9th edition has had a huge impact on the way we all build army lists. Whether you’re building a battle forged army for competitive play, or just for a fun campaign with your friends, it is hard to argue that the way we assemble our forces has change dramatically from the last edition.
A little context if you are new to the game or didn’t play any 8th edition. When the then new edition drop, players had more freedom than ever before to create whatever army their heart desired. You see, most editions of 40k forced you to pick a single faction for your army. Sure, some editions allowed allies, but most of the time players had to stick to one codex when building a list. However, the newer editions of the game allowed players to mix and match forces to create and army, provided they all had an overarching alignment/faction (i.e. Imperium, Chaos, etc).
Depending on the size of your game, you would have access to a number of detachments from which to build your force. Much like in 9th edition, each of these detachments worked as a mini army list of sorts, with their own personal criteria and force organisation slots to fill, and can be from any faction provided all your detachments share at least one Faction Keyword with each other. However, unlike 9th edition you didn’t have to pay Command Points for these detachments. Instead, each detachment gifted you with a certain number of Command Points, depending on the type of detachment.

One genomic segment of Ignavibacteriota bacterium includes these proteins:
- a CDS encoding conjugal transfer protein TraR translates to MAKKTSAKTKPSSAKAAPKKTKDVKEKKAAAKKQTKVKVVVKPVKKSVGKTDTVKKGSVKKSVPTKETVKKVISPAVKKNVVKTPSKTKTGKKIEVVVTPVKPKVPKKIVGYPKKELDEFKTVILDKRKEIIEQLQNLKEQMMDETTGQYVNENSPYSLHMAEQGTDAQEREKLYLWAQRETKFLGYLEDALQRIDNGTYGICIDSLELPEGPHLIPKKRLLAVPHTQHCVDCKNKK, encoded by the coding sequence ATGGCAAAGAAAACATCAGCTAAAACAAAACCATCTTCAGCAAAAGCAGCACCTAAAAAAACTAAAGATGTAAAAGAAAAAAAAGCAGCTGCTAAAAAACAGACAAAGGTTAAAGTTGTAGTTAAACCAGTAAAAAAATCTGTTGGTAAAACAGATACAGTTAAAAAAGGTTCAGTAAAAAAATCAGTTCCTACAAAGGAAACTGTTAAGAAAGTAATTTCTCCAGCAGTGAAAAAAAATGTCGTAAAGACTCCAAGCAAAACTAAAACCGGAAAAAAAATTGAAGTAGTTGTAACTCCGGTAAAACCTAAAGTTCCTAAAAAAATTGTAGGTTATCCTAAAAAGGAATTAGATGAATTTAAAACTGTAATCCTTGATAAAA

Chaos Soup is the Best Soup.
This meant you were rewarded for taking the maximum number of detachments allowed (three in 2,000 point games) in order to get as many Command Points as possible. Now for forces like Orks or Necrons, this simply meant taking a Battalion or two, alongside a Spearhead or Vanguard in order to get a decent number of Command Points for the battle. But if you had several armies that all shared the same Faction Keyword (for example lets say Imperium) you could take a cheap Battalion of Astra Militarum for +5 Command Points, some Space Marine characters to deal out maximum damage for +1, and three Imperial Knights for +6 to take advantage of all those CP’s to inflict a world of hurt on your opponent.